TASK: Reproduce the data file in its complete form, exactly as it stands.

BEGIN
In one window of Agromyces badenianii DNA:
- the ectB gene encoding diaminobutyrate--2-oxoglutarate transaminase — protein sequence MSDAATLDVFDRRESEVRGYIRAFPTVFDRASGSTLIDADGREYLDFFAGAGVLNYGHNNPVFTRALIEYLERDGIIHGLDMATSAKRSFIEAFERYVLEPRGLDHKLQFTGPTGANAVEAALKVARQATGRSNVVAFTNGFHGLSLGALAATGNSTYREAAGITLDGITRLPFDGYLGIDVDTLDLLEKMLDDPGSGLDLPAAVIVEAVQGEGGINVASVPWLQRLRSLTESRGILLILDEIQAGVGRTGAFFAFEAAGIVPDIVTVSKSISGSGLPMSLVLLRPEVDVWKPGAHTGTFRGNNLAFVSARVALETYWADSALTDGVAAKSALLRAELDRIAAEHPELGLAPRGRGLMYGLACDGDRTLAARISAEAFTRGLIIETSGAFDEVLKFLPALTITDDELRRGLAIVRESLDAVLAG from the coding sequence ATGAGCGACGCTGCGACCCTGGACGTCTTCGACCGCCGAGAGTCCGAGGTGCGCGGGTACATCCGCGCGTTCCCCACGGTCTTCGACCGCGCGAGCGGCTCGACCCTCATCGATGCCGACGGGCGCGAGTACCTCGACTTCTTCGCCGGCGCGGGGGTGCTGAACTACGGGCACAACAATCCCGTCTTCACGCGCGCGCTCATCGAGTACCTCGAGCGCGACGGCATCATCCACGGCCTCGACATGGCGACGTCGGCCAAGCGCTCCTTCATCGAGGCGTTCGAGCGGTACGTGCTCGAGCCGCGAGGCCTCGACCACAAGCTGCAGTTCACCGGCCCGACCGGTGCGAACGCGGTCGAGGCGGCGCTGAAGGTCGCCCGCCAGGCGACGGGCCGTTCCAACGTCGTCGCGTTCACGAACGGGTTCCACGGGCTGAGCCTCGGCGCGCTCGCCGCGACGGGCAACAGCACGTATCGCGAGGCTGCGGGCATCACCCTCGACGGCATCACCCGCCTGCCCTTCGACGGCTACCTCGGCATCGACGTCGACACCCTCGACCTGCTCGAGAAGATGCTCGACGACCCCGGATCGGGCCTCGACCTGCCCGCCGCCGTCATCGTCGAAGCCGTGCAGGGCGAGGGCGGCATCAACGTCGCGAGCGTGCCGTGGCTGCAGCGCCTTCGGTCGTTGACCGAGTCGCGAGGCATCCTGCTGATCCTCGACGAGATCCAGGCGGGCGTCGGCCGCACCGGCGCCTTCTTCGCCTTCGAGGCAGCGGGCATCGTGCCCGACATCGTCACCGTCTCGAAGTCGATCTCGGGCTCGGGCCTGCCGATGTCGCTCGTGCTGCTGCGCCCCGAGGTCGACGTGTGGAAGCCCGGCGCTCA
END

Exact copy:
In one window of Agromyces badenianii DNA:
- the ectB gene encoding diaminobutyrate--2-oxoglutarate transaminase — protein sequence MSDAATLDVFDRRESEVRGYIRAFPTVFDRASGSTLIDADGREYLDFFAGAGVLNYGHNNPVFTRALIEYLERDGIIHGLDMATSAKRSFIEAFERYVLEPRGLDHKLQFTGPTGANAVEAALKVARQATGRSNVVAFTNGFHGLSLGALAATGNSTYREAAGITLDGITRLPFDGYLGIDVDTLDLLEKMLDDPGSGLDLPAAVIVEAVQGEGGINVASVPWLQRLRSLTESRGILLILDEIQAGVGRTGAFFAFEAAGIVPDIVTVSKSISGSGLPMSLVLLRPEVDVWKPGAHTGTFRGNNLAFVSARVALETYWADSALTDGVAAKSALLRAELDRIAAEHPELGLAPRGRGLMYGLACDGDRTLAARISAEAFTRGLIIETSGAFDEVLKFLPALTITDDELRRGLAIVRESLDAVLAG from the coding sequence ATGAGCGACGCTGCGACCCTGGACGTCTTCGACCGCCGAGAGTCCGAGGTGCGCGGGTACATCCGCGCGTTCCCCACGGTCTTCGACCGCGCGAGCGGCTCGACCCTCATCGATGCCGACGGGCGCGAGTACCTCGACTTCTTCGCCGGCGCGGGGGTGCTGAACTACGGGCACAACAATCCCGTCTTCACGCGCGCGCTCATCGAGTACCTCGAGCGCGACGGCATCATCCACGGCCTCGACATGGCGACGTCGGCCAAGCGCTCCTTCATCGAGGCGTTCGAGCGGTACGTGCTCGAGCCGCGAGGCCTCGACCACAAGCTGCAGTTCACCGGCCCGACCGGTGCGAACGCGGTCGAGGCGGCGCTGAAGGTCGCCCGCCAGGCGACGGGCCGTTCCAACGTCGTCGCGTTCACGAACGGGTTCCACGGGCTGAGCCTCGGCGCGCTCGCCGCGACGGGCAACAGCACGTATCGCGAGGCTGCGGGCATCACCCTCGACGGCATCACCCGCCTGCCCTTCGACGGCTACCTCGGCATCGACGTCGACACCCTCGACCTGCTCGAGAAGATGCTCGACGACCCCGGATCGGGCCTCGACCTGCCCGCCGCCGTCATCGTCGAAGCCGTGCAGGGCGAGGGCGGCATCAACGTCGCGAGCGTGCCGTGGCTGCAGCGCCTTCGGTCGTTGACCGAGTCGCGAGGCATCCTGCTGATCCTCGACGAGATCCAGGCGGGCGTCGGCCGCACCGGCGCCTTCTTCGCCTTCGAGGCAGCGGGCATCGTGCCCGACATCGTCACCGTCTCGAAGTCGATCTCGGGCTCGGGCCTGCCGATGTCGCTCGTGCTGCTGCGCCCCGAGGTCGACGTGTGGAAGCCCGGCGCTCA